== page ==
Posted Jul 11, 2014 08:47 pm CDT
Editor’s Note: Richard Posner is a judge on the U.S. Court of Appeals for the 7th Circuit, a senior lecturer in law at the University of Chicago and, some would reckon, a force of nature.
He’s a prolific author whose seemingly endless curriculum vitae includes books on topics as varied as the economic basis of justice, intelligence reform, Bush v. Gore, the failures of capitalism, the Clinton impeachment, law in literature, antitrust theory, disaster response and the origins of nude dancing. In a position that most often clings to anonymity as a jurisprudential value, Posner is a restless and engaged public intellectual. He is a frequent contributor to The New Republic and an occasional blogger and op-ed author. Besides his college (Yale ‘59) and law school (Harvard ‘62) degrees, he has received 11 honorary degrees.
More than this, however, he’s a candid—and for some, irritating—voice that strives for realism in his assessments of judges and justice. His criticisms of the U.S. Supreme Court are well-known and his prose occasionally acid. And when lawyer and author Joel Cohen asked if we would be interested in publishing an interview he had scheduled with Posner, we immediately agreed.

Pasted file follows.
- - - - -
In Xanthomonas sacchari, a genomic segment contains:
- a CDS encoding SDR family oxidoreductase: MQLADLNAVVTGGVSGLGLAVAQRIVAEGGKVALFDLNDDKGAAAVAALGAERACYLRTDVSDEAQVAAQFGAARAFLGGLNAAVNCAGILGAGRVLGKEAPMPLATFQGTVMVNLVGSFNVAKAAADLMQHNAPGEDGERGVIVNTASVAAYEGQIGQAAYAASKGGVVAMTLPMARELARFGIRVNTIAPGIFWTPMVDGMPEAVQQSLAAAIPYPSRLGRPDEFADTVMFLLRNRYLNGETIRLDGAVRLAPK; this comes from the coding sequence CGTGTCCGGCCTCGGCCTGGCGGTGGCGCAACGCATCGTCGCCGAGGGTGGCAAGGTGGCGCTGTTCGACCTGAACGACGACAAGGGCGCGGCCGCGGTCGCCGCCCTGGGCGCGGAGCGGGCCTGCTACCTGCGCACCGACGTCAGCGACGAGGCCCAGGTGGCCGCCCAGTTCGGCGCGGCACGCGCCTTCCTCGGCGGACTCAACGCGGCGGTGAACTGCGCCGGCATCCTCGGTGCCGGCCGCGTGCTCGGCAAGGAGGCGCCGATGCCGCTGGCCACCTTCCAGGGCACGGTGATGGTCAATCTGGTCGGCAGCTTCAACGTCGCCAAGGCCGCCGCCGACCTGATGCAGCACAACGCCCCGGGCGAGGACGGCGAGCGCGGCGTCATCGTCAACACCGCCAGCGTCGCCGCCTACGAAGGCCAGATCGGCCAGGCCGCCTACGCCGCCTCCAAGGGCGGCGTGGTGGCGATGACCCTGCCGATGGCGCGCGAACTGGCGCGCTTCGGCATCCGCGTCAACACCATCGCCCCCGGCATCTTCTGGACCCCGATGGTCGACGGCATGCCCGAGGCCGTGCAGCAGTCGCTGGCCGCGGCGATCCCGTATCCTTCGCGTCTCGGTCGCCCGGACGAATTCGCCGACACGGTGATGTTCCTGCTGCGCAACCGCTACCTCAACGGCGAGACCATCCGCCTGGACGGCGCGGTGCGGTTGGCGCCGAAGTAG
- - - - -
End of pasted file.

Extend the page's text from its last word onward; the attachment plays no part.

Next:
Posner had written a foreword to Cohen’s forthcoming book, Blindfolds Off: Judges on How They Decide, which will be released this month by ABA Publishing. The book includes interviews with 13 veteran jurists about the duties and realities of being a judge. Although it would not appear in his book, Cohen thought his project would be incomplete if he did not interview Posner on the same subject.
The result, as you will read in the following pages, is a far-ranging discussion (edited for length and concision) about judges, judging and the relentless curiosity that makes Richard Posner one of the most recognizable and formidable intellects in today’s vast and raucous public square.
Click here to read Joel Cohen’s interview with Posner.